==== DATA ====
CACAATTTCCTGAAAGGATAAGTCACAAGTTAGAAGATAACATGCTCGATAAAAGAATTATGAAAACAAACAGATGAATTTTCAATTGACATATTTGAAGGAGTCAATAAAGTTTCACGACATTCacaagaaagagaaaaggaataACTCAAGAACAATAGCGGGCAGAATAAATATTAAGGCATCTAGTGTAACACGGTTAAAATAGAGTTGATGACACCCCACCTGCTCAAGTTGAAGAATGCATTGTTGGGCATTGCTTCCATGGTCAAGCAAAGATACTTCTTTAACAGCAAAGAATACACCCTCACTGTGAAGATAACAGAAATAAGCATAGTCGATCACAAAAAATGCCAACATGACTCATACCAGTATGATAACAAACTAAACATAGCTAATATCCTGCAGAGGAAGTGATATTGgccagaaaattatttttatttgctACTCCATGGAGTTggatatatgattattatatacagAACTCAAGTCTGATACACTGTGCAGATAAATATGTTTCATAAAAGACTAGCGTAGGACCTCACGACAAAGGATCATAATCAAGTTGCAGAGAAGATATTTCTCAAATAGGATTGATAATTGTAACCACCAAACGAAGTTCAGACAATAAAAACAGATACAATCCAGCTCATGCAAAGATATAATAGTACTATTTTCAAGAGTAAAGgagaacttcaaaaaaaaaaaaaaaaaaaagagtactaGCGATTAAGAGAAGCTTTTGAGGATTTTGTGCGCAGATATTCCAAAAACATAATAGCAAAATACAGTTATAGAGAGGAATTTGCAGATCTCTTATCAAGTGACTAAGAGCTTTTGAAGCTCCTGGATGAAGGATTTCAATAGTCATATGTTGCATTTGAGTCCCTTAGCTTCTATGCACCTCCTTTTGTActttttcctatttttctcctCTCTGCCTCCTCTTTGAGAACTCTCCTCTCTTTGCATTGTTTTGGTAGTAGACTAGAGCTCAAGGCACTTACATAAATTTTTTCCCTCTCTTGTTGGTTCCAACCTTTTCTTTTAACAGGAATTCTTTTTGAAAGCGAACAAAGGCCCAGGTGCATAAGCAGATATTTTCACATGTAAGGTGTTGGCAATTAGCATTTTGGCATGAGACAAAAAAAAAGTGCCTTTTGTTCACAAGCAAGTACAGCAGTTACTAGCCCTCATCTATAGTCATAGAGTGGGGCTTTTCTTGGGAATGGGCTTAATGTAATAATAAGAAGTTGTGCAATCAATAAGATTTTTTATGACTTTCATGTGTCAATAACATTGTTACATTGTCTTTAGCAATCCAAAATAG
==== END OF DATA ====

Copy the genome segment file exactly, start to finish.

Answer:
CACAATTTCCTGAAAGGATAAGTCACAAGTTAGAAGATAACATGCTCGATAAAAGAATTATGAAAACAAACAGATGAATTTTCAATTGACATATTTGAAGGAGTCAATAAAGTTTCACGACATTCacaagaaagagaaaaggaataACTCAAGAACAATAGCGGGCAGAATAAATATTAAGGCATCTAGTGTAACACGGTTAAAATAGAGTTGATGACACCCCACCTGCTCAAGTTGAAGAATGCATTGTTGGGCATTGCTTCCATGGTCAAGCAAAGATACTTCTTTAACAGCAAAGAATACACCCTCACTGTGAAGATAACAGAAATAAGCATAGTCGATCACAAAAAATGCCAACATGACTCATACCAGTATGATAACAAACTAAACATAGCTAATATCCTGCAGAGGAAGTGATATTGgccagaaaattatttttatttgctACTCCATGGAGTTggatatatgattattatatacagAACTCAAGTCTGATACACTGTGCAGATAAATATGTTTCATAAAAGACTAGCGTAGGACCTCACGACAAAGGATCATAATCAAGTTGCAGAGAAGATATTTCTCAAATAGGATTGATAATTGTAACCACCAAACGAAGTTCAGACAATAAAAACAGATACAATCCAGCTCATGCAAAGATATAATAGTACTATTTTCAAGAGTAAAGgagaacttcaaaaaaaaaaaaaaaaaaaagagtactaGCGATTAAGAGAAGCTTTTGAGGATTTTGTGCGCAGATATTCCAAAAACATAATAGCAAAATACAGTTATAGAGAGGAATTTGCAGATCTCTTATCAAGTGACTAAGAGCTTTTGAAGCTCCTGGATGAAGGATTTCAATAGTCATATGTTGCATTTGAGTCCCTTAGCTTCTATGCACCTCCTTTTGTActttttcctatttttctcctCTCTGCCTCCTCTTTGAGAACTCTCCTCTCTTTGCATTGTTTTGGTAGTAGACTAGAGCTCAAGGCACTTACATAAATTTTTTCCCTCTCTTGTTGGTTCCAACCTTTTCTTTTAACAGGAATTCTTTTTGAAAGCGAACAAAGGCCCAGGTGCATAAGCAGATATTTTCACATGTAAGGTGTTGGCAATTAGCATTTTGGCATGAGACAAAAAAAAAGTGCCTTTTGTTCACAAGCAAGTACAGCAGTTACTAGCCCTCATCTATAGTCATAGAGTGGGGCTTTTCTTGGGAATGGGCTTAATGTAATAATAAGAAGTTGTGCAATCAATAAGATTTTTTATGACTTTCATGTGTCAATAACATTGTTACATTGTCTTTAGCAATCCAAAATAG